ITMO’s Teaching Methodology Wins Best Innovation Product Award
Early in 2017, ITMO staff have developed a unique methodology for the project-based learning of nanotechnologies. Since that time, it has been tried and tested by the Sirius educational center, federal networks of kids’ technoparks Quantorium, and, starting from this academic year, have been rolled out in ITMO University itself. The technique has also recently been recognized by the Government of St. Petersburg’s Committee on Science and Higher Education, who awarded it an honorary prize for being the ‘Best Innovative Product’. Iana Muzychenko, Vice Dean of the Faculty of Physics and Engineering, and Mikhail Mukhin, Head of the Faculty’s Nanocenter, met with ITMO.NEWS to discuss why project-based learning is so effective and how it motivates students to approach unconventional scientific tasks.
Why is the project-based learning method so effective?
Mikhail Mukhin: What does the standard learning method involve? A student attends lectures, participates in seminars, turns in their lab works, but is often at loss on how to apply their knowledge to real-world tasks. In the project-based model of learning, as suggested by its name, projects take the center-stage. Their focus, be it engineering, science, or something else, is not of great importance; what matters is to have an open-answer, unsolved task. We group three to five people around a task, set an objective, and let them do their thing.
Iana Muzychenko: It’s important to note that these are not like lab work that commands students to ‘look at the display of the device, push this button and write down the result’.
Mikhail Mukhin: Yes, what makes project-based learning different is that students have a creative carte blanche. We say to them: it’s you who decide how to approach this project; which solution to pick, equipment to use, and academic literature to draw from, it all depends on you. School and university students feel like they’re in charge of the projects, so the oft-experienced lack of motivation is no longer a problem. Building on our practical knowledge and understanding, we decided to create a learning methodology that revolves around project activities for our scientific field of nanomaterials.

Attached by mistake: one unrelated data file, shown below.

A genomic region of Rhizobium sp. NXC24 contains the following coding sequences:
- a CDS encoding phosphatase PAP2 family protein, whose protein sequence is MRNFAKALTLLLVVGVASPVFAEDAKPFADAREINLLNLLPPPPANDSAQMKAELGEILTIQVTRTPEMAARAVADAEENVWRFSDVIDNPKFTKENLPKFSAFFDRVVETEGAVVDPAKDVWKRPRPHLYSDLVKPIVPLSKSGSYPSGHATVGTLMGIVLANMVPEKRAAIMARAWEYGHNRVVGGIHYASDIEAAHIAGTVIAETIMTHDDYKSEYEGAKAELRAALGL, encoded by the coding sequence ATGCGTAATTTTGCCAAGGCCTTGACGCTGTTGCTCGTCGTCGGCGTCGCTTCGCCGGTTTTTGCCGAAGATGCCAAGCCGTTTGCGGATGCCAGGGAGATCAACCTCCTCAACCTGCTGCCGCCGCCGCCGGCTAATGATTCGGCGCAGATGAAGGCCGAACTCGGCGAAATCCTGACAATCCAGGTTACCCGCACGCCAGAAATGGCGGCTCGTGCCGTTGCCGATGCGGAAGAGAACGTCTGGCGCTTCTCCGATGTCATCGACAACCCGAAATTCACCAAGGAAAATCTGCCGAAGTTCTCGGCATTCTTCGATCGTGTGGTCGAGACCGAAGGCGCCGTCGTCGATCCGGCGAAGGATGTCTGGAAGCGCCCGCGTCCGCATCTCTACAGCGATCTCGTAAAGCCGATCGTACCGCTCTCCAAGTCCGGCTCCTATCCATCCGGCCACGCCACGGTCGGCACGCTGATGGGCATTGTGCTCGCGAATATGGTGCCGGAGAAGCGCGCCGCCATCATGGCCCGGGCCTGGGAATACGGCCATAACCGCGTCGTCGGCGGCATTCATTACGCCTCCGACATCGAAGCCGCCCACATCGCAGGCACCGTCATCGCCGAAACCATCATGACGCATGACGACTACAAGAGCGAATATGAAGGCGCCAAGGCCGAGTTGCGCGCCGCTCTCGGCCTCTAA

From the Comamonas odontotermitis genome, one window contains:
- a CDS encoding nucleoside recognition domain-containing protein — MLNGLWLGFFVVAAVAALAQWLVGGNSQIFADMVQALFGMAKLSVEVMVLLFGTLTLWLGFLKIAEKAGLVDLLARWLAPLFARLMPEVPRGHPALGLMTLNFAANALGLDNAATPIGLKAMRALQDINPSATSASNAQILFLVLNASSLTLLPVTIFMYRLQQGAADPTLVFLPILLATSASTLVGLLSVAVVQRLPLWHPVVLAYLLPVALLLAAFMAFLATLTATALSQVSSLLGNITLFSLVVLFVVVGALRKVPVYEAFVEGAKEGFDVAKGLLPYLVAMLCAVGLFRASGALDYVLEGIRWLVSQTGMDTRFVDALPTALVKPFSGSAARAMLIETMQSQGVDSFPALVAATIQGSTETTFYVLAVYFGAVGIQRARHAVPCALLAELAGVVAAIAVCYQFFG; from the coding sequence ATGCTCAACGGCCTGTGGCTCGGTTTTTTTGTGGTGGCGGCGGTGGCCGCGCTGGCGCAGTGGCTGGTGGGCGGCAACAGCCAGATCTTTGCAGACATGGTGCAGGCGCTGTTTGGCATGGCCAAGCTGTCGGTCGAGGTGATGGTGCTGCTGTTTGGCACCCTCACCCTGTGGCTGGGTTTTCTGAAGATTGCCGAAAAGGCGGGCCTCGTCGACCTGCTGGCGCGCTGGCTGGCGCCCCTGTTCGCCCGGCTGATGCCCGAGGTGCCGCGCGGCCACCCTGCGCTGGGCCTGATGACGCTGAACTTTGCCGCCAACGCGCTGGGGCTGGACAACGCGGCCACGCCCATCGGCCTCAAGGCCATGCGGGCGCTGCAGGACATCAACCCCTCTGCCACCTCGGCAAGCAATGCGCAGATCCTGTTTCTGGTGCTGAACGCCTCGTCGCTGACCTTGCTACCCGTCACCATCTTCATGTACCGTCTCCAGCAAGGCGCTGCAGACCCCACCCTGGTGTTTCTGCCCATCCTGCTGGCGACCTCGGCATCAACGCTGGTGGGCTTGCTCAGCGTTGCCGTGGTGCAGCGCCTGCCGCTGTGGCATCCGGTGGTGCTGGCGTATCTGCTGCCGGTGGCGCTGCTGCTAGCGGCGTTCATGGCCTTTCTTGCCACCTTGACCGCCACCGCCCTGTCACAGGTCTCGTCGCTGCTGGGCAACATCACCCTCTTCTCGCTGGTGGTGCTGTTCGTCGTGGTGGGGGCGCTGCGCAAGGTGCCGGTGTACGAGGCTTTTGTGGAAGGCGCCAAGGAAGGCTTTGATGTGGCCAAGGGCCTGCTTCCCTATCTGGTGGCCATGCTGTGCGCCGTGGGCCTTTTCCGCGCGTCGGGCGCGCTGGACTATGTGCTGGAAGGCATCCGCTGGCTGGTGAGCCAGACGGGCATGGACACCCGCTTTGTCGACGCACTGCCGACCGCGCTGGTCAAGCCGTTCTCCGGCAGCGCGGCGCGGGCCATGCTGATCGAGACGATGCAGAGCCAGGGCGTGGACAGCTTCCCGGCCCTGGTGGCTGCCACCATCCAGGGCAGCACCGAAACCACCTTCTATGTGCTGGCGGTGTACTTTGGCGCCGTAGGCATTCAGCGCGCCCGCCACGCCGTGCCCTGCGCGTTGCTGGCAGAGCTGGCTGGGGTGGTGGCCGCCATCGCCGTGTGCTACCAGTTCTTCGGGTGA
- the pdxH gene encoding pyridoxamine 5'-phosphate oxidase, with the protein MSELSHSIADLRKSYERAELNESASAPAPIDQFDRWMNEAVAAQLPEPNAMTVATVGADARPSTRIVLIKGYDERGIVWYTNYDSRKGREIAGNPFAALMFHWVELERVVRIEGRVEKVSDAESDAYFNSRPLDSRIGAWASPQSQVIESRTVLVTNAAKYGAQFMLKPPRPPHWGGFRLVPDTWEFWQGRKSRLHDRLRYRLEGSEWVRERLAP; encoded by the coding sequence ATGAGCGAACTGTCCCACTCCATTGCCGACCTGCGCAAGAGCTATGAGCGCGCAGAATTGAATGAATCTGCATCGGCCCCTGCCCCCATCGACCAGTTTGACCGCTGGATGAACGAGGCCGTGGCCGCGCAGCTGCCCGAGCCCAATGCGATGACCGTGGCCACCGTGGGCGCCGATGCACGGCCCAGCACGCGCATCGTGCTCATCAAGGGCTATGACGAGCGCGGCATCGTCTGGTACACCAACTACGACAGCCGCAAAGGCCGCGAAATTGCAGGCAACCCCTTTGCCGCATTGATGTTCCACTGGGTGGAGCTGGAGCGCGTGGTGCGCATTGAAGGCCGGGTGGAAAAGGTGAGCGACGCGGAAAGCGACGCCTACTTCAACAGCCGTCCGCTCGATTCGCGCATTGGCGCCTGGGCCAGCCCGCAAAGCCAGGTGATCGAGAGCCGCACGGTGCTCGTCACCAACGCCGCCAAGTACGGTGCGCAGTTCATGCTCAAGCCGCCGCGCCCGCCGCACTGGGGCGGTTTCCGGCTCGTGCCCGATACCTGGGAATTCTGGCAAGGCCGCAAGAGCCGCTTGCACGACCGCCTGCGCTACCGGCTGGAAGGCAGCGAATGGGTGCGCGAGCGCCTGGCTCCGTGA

Tell us how you tested the methodology at ITMO University.
Mikhail Mukhin: We introduced project activity as a specific subject for first-year students at the Faculty of Physics and Engineering this spring. There is a global problem in the marine industry: the need for a multicolor coating for ships that would prevent biofouling during long stays in ports. Because of the growing bacteria and algae, ships have difficulties with moving in open waters, and there’s no solution to this problem as of yet. We offered students to create the coating with the help of nanomaterials.
When they heard the task, their first instinct was to search the Net for academic literature on paint modification and prevention of biofouling. We encouraged them to move away from classical textbooks and read the latest research papers in scientific journals and other reliable and topical sources.